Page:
My fellow actors, we walk around feeling that we are very important. But we do so only because we confuse fame with significance. We do have more fame than any other human beings in history. Far more people have heard of any actor here tonight than of any of the discoverers of any medication saving billions of lives, of any teacher of the disabled, of any nurse tending the aged, of almost any national leader.
But the truth is that, as noble a calling as acting can be, all we do is make-believe: We portray other people, and we speak words written by other people. Everyone knows our names, but almost no one knows us. All they know are the characters we play.
Thank you again. I hope I haven't ruined your evening.
(If you did hear this, it would indicate an acor now out of work)
When my friend Larry isn't running his business, he can often be found riding his bicycle. We're talking serious biking here, not just the leisurely around-the-block stuff. He and his friends have covered a lot of America on the their bicycles, conquering all kinds of challenges. Like big hills, for example. Now, any of us who has ever ridden a bike knows that it' s the hills that bite your leg muscles. As you're riding, you see this mountain looming in front of you. OK, it's a hill, but your mind is thinking "mountain." My friend told me a fundamental "big hill" principle that he has discovered - and that he passes on to other bikers. "The longer you look, the bigger it gets!"
You may be facing one of life's big hills right now - financially, medically, in your family, or your ministry, your work. And right now you've stopped pedaling, you're looking at how big that hill is - and the longer you look, the bigger it's getting. And the weaker and more paralyzed you're feeling.
That must have been how God's ancient people felt when they looked at the challenges of the land God had promised them - walled cities, barbarian armies, intimidating giants, and a big piece of occupied ground. God knows how we feel when we're staring at those big hills. In our word for today from the Word of God - Deuteronomy 7, beginning in verse 17, God says: "You may say to yourselves, 'These nations are stronger than we are. How can we drive them out?' Do not be terrified by them, for the Lord your God, who is among you, is a great and awesome God. The Lord your God will drive out those nations before you, little by little.'"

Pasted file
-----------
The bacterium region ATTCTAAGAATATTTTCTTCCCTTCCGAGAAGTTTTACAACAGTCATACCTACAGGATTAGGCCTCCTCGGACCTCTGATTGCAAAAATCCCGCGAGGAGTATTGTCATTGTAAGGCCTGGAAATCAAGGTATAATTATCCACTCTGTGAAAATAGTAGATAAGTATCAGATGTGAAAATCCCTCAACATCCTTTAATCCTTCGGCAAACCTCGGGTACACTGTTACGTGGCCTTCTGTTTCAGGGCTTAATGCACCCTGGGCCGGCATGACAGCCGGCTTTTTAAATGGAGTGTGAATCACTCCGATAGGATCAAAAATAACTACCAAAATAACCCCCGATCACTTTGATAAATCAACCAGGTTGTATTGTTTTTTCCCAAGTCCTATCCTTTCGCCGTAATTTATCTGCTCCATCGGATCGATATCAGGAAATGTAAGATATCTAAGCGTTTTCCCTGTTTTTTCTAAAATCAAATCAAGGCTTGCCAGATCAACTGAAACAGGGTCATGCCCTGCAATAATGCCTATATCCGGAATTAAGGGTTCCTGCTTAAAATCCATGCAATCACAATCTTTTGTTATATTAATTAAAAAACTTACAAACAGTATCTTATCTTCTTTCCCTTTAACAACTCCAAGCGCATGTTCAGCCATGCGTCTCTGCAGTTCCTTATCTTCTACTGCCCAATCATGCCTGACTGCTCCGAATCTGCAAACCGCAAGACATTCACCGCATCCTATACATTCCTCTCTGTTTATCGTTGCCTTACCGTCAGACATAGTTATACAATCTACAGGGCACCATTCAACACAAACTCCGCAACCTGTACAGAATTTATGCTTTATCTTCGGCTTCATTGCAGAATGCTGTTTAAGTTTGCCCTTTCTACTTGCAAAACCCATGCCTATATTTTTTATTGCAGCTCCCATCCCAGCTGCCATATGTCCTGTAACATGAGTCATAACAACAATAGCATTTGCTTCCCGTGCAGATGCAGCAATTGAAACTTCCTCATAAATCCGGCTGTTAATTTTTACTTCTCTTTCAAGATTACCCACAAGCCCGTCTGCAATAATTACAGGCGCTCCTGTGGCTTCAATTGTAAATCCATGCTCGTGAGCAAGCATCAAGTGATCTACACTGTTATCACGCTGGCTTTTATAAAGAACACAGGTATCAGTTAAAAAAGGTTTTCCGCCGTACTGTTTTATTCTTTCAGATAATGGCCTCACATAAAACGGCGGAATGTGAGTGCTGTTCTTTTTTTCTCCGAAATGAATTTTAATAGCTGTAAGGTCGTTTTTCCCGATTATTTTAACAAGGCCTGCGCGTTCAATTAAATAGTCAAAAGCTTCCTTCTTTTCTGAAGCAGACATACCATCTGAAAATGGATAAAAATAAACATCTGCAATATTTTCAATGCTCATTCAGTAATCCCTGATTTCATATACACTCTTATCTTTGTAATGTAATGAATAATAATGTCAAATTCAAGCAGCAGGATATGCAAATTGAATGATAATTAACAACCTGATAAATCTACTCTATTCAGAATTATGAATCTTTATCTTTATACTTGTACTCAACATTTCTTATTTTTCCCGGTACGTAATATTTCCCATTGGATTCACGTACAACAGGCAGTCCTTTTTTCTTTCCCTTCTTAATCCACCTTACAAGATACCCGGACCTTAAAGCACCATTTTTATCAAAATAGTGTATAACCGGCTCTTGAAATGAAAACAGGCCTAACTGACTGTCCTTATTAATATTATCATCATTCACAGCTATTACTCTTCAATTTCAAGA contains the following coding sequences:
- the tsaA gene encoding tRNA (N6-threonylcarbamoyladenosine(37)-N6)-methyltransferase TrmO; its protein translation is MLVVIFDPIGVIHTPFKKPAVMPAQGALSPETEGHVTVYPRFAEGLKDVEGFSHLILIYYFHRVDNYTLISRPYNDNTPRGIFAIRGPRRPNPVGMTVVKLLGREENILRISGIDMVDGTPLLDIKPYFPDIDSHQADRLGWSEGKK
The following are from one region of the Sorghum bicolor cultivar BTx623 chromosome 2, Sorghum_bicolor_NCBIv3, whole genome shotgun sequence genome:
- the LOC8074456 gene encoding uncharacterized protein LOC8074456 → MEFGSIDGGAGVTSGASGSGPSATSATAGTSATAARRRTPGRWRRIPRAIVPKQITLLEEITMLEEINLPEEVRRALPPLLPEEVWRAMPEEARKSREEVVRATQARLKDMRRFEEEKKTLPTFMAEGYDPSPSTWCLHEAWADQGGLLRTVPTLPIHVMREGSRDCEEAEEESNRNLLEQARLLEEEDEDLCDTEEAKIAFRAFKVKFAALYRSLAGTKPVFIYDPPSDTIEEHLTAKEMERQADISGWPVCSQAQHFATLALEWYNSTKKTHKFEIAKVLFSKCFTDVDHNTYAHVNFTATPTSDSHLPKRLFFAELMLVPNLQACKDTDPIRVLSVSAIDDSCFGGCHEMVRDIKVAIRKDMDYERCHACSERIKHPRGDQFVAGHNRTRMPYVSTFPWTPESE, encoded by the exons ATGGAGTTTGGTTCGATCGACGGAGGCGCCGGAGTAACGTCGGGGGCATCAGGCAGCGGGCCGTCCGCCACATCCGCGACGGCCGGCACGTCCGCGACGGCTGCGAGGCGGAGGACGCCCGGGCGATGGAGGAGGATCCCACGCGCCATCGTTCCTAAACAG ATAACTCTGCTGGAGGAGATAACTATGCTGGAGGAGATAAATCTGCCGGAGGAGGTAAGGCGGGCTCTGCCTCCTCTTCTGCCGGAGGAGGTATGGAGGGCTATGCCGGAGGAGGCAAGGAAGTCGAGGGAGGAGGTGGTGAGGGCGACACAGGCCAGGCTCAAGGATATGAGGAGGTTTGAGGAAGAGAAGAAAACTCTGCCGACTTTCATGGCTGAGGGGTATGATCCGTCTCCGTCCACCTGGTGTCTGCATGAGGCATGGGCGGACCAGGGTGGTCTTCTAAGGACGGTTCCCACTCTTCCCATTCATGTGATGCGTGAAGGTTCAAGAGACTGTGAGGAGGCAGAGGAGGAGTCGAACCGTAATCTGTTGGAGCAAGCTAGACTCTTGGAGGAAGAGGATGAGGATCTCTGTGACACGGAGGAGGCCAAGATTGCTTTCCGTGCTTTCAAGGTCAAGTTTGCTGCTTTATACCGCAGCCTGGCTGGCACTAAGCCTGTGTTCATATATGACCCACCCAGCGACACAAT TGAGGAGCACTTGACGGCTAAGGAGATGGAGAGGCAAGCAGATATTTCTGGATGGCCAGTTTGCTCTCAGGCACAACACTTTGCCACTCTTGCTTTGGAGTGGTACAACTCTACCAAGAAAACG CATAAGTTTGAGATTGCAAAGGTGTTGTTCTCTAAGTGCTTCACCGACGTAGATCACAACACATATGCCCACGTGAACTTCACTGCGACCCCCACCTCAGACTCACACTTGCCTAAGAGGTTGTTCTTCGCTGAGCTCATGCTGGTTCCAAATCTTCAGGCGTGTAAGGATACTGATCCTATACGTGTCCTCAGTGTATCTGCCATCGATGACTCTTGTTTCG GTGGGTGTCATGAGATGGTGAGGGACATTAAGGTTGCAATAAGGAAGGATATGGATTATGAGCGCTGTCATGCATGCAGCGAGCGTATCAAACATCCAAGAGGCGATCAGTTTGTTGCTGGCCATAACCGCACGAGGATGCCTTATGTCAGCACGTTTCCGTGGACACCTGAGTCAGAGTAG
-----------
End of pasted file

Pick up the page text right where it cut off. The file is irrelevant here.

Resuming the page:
OK, first, you have to remember Who's going to conquer that hill - it's not going to be you - so your limitations are not an issue here. It's going to "the Lord your God." I love that phrase. "The Lord" - that's the One who created and controls over a hundred billion galaxies! Then, "your God." Yes! The Lord who rules the galaxies is my God. He is so big - and He' s so close!
Secondly - as you're staring at that hill you've got in front of you, remember how God is going to help you conquer this challenge - "little by little." He's not going to do it all at once. He's asking you to take it in bite-size chunks. Now, my bicycling friend says that rather than looking at the top of the hill, he looks at the short distances in front of him. That's how you conquer your hill. Jesus asks us to take up our cross, not all at once, but "daily." (Luke 9:23) Your job is just to do today - faithfully and positively.
The size of life's hills often keeps us from facing what we need to be dealing with - issues in our family, our marriage, our spending, the care of your body, that habit, or even something Jesus has been asking you to do for Him. And the longer you look at the hill, the bigger it gets. But the longer you look at the God you belong to, the bigger He gets. You've been looking at the wrong thing - fixated on the problem or the challenge, or the people, and missing the awesome size of your God!
Let today be Day One of you tackling that hill. Just look at the short distance immediately in front of you - this one day. And open yourself up to the strength of God that we only experience when we know we can't do it. Look at the size of your Lord, not the size of your hill! Today's looming challenge is going to be tomorrow's amazing conquest! --------------------------------------------------------------------- Discuss today's "A Word With You," post your comments, or encourage others in our discussion forum! http://forums.gospelcom.net/view/rhm/awwy